M12 Studio, The Center Pivot Library, 2018. Last Chance Press and Jap Sam Books. Limited-edition multimedia box set of books and vinyl records packed in custom OSB enclosure. Image courtesy of M12 Studio.

In one particular report, the word “experience” is only mentioned once and it’s on the very last page: “‘In-Person’ Arts Experience” and “Virtual Arts Experience.” So, half of the few questions related to experience are devoted to “virtual” experience. We wonder if we’ve forgotten how to be present in real space and time with other people. And, what is an “arts experience” anyway? In his preface to his 1987 book The American West as a Living Space, Wallace Stegner describes his approach to the series of lectures reproduced in the book:

I decided that I would rather risk superficiality and try to leave an impression of the region in all its manifestations, to try a holistic portrait, a look at the gestalt, the whole shebang, than settle for a clear impression of some treelike, spearlike, or ropelike part … I have painted with a broad brush because there was no space to do more; and in the end I have concluded that the space limitation was salutary: it made me concentrate upon the essentials and kept me from getting tangled up in detail. And I have been personal because the West is not only a region but a state of mind, and both the region and the state of mind are my native habitat.

M12 too looks at the gestalt, the physical, and the metaphysical, and the impressions we convey are determined by the experiences we have as artists together with others, and not by the experience we create for others. In accounting for the success of a project, couldn’t the funder simply ask: “Has the project or artwork itself advanced to a deeper place through shared experiences?” Responses to this question will rarely be proven with reference to numbers.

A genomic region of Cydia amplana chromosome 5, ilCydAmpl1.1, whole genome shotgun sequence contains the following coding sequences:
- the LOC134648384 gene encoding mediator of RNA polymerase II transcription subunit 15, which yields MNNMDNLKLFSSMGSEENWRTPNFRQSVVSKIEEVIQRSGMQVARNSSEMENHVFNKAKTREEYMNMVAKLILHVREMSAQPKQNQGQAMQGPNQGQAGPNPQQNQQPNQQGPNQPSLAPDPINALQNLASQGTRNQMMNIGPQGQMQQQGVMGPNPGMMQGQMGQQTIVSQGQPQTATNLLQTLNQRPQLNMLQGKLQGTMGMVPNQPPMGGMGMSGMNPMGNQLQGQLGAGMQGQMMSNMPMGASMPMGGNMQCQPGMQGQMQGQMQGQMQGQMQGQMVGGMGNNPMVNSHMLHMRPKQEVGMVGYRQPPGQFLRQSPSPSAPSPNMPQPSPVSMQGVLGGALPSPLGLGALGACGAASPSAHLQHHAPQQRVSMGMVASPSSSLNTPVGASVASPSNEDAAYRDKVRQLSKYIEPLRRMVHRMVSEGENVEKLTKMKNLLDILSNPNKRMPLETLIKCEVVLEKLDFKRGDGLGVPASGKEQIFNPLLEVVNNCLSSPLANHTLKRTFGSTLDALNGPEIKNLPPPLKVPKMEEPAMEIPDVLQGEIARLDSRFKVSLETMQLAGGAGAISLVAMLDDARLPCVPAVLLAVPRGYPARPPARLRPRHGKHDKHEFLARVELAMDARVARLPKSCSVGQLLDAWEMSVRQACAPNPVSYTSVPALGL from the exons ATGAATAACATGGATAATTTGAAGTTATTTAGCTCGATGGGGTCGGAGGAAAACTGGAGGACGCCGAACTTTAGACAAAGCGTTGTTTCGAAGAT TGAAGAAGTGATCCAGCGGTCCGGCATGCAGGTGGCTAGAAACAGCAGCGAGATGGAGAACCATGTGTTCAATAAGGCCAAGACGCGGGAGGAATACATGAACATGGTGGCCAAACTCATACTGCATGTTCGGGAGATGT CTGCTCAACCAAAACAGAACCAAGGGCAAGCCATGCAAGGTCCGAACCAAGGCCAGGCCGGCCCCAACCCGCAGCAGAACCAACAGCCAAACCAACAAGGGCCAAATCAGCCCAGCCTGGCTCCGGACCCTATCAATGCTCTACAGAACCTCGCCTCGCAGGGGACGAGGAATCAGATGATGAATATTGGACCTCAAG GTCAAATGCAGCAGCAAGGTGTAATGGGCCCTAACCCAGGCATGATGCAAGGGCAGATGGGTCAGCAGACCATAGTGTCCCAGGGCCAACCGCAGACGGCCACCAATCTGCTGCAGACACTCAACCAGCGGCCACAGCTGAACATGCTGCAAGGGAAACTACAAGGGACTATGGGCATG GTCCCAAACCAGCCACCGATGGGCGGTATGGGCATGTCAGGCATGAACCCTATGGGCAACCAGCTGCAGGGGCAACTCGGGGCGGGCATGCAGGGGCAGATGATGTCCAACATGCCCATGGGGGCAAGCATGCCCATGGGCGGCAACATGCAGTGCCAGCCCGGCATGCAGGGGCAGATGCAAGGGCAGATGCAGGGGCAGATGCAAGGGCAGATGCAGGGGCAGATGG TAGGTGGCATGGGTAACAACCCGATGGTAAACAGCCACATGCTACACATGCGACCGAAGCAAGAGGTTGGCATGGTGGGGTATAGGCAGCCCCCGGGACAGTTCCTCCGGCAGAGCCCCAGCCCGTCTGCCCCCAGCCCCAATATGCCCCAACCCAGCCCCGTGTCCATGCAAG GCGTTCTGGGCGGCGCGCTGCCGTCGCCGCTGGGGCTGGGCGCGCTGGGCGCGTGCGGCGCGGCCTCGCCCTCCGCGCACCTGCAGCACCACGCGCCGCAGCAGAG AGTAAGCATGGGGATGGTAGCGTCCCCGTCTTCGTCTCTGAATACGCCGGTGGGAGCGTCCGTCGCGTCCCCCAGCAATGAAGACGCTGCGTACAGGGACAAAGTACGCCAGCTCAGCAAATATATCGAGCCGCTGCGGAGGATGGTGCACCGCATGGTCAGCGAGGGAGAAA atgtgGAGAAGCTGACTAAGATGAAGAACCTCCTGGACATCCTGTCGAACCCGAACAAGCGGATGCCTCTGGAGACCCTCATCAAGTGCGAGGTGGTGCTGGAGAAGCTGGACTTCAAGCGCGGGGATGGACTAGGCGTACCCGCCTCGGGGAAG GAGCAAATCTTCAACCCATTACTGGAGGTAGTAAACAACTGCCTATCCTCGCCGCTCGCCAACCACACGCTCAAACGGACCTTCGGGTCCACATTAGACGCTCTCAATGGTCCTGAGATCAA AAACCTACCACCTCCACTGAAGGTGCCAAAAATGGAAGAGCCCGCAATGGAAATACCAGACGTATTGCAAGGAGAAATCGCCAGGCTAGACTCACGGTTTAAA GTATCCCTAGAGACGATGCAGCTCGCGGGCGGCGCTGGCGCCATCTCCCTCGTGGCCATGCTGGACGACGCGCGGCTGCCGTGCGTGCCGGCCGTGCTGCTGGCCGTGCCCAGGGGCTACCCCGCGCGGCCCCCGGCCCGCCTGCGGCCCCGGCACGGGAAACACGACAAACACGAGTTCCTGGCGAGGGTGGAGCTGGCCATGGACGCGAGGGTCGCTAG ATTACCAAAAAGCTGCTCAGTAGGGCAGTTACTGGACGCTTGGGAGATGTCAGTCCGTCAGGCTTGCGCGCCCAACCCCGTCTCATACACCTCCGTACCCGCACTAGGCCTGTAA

In making the Last Chance Module Array—a site-specific artwork in Last Chance, Colorado—M12 worked directly with Last Chance community members to lease the land where the sculpture sits, survey the site, raise the structures, and complete the finishes. The Last Chance Module Array contains many points of conceptual entry, from farm and ranch architecture to rural planning grids; and is positioned to align with the horizon and celestial phenomena. Participation numbers like four or five might seem insignificant on a report unless one knows that only 23 people live in the town of Last Chance, putting direct community engagement with the piece around twenty percent. The installation is so remote that it’s nearly impossible to gather good numbers anyway. Should we put a clicker near the work? Moreover, the question about a virtual arts experience doesn’t speak to works made within communities wherein the majority of interactions take place in person—poor communities, intergenerational communities, and rural communities frequently lacking a robust internet infrastructure. M12 acknowledges the role of the virtual experience, but considers the term virtual to mean something more broad, to describe the experience of “not being there.” Our Lone Prairie installation at the Corcoran Gallery in Washington, D.C., the books and records archived in our Center Pivot Library collection—these are place-based but independent of their sites of origin, whether Pierre, South Dakota; Last Chance, Colorado; or elsewhere. Perhaps ask artists instead: Have you considered how people experience or come to know something about your project if they aren’t present for the making? How does your work—as Wallace Stegner describes—give an impression that speaks to the site or experience of origin but in no way tries to document or replace it? How do the virtual, or “non-site” experiences created enable or frustrate the in-person work that happens on the ground?